In other words, whatever you’re bad at or don’t want to do, find someone that will help fill in your weaknesses for a price point that you can afford.

Finding Help

Where are places that you can get folks who are looking to do work for cheap and not all the time? If you’re starting an online business, you can get people to help by project at Fiverr.com or at upwork.com if it’s something in depth.

As far as the mechanic shop owner goes, he’ll want to check schools or junior colleges that help mechanics get certified to work for the larger shops. They won’t be able to work all the time because they go to class, but they’ll probably need experience and they’ll probably want paid based on the project, and you can help them with both.

Of course you’ll want to find out what the market wants first, (specially in the car shop case, are you going to be specializing in domestics, imports, or both?) but in the end, you’re going to need help so start with it early based on how much work you got coming in.

 

Getting Paid

Now that we have you in charge of the “shop” and the actual mechanic (or in the online world a programmer or designer), you’ll want to make sure you’re not only covering your overhead (which in this case is charging enough to pay you and your help), but thinking about the future too.

Start off by pricing the work at something lower than most shops, but enough to pay you, your partner, and save a little per job. Eventually you’ll want to have some money to put towards that dream shop, but you want to also have enough money for taxes.

If you’re online and you’re starting a design group, the same holds true. Get enough that you and your partner are paid fairly, and have enough margin so that you can upgrade your technology, or buy better services to make your life easier so can put more enhancements in your sales funnel.

Momentum

As you and your help do more work, two things will happen.

  1. If have good quality, word will get out there on your quality, and you’ll get more customers through referrals. Also, if you’re doing your job, you’re letting more people know about your services just like your first customer.
  2. Your help might either want to go full time, or you might have to find another helper. As a full timer, your help will probably want to be paid more. If you opt to find another helper, you’ll have to put in more time as you get that new person up to speed. This choice is yours – just remember that a experience might just be worth the extra dollar, (or 20) per hour. Everyone has so much time, but there’s plenty of money out there.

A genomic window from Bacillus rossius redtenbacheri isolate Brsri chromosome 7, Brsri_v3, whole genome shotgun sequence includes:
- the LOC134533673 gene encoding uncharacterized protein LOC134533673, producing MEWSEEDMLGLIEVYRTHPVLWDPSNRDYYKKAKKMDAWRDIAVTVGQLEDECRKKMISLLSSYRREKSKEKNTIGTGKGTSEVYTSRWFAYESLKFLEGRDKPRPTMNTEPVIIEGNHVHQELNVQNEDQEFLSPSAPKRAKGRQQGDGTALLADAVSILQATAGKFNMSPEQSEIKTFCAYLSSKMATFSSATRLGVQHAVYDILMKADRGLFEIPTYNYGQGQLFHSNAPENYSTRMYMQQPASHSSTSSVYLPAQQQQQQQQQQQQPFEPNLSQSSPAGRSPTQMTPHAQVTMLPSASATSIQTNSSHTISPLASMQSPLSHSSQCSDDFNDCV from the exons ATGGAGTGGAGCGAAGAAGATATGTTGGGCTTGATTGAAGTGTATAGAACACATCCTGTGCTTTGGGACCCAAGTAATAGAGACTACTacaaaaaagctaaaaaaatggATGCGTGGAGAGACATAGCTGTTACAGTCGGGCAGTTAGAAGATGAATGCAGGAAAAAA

Once you have this problem of momentum, this is where the real fun starts. Will you have to find another place to do your work before your dream shop? Do you bring on more part timers? It sounds basic, but it’s how the world works. Don’t over think it.

Checking our Results

Now, just in this mechanic shop example, we were able to come up with a business while dealing with all of the issues that were raised at the beginning.

  1. Limited Education – If you’re not good at something, don’t want to deal with it, OR doing it yourself prohibits your goal, you can always find someone that knows what they’re doing for a price point you can afford. You just have to think outside the box to find them.
  2. Limited Access to Technology – In the car shop sense, you’re not going to have all the greatest and best tools to get the job done. It doesn’t mean that you can’t rent equipment per job or just do the ones that you’re capable of doing at the time.

    If you’re working online, perhaps this means that the only time you’re doing business is through a library computer or via computers that are in a studio. Maybe you do have a laptop. At that point, you can start finding more clients at any time for your developer or designer.
  3. Limited Funding – Mechanic wise, if you’re starting off with $500 or $600, get tools you don’t have that are necessary to do one or two jobs that need to be done all the time. Meaning, do you have the basics for doing the jobs that a Jiffy Lube can do? Start there.

    If you’re doing a job online, use that money to buy software that you and your partner can use to do simple jobs. There’s tons of open source software suites out there. And you’d be surprised on what all is available today that is a good alternative to Photoshop. Same thing can be said about website development. Buy the license on one theme that can be changed to do practically anything you want. Enfold (the theme I use) is a great example.
  4. Limited Time – If you’re only able to spend 20 hours a week doing something, that’s all you need. That averages out to 3 hours a day. Not all of that time has to be equally distributed each day. If you can spend more time than that on a given day, then, by all means do so.

    Spend time doing something you’re good at. Again, I’d strongly recommend finding someone to help out as a helper early on or even a co-founder. It’s a much easier road and 50% of something is always better than 100% of nothing.

Obviously, this is post is heavy in the freelancer model. And that’s for a reason. The freelancer is the one entrepreneur type that can start earning an income the quickest and potentially the highest right away. Other types of business models might have higher returns later, but this is a great place if you need to change your hours into dollars.

If earning income quickly isn’t a necessity for you, then you might have other limitations that you might have to deal with. Maybe if you’re trying to be a thought leader or a teacher, you haven’t quite learned everything you need to know to have as much impact as you’d like. Or perhaps if you’re an artist, you simply haven’t mastered your craft yet.

If you’re thinking of becoming a thought leader, teacher, or mediapreneur, I highly recommend checking out the 6 Cornerstones eBook I spoke of earlier. I believe it will truly help you go the right direction when building something online for the long haul.

That said, best of luck to you as you start this journey. Would love to hear your thoughts below.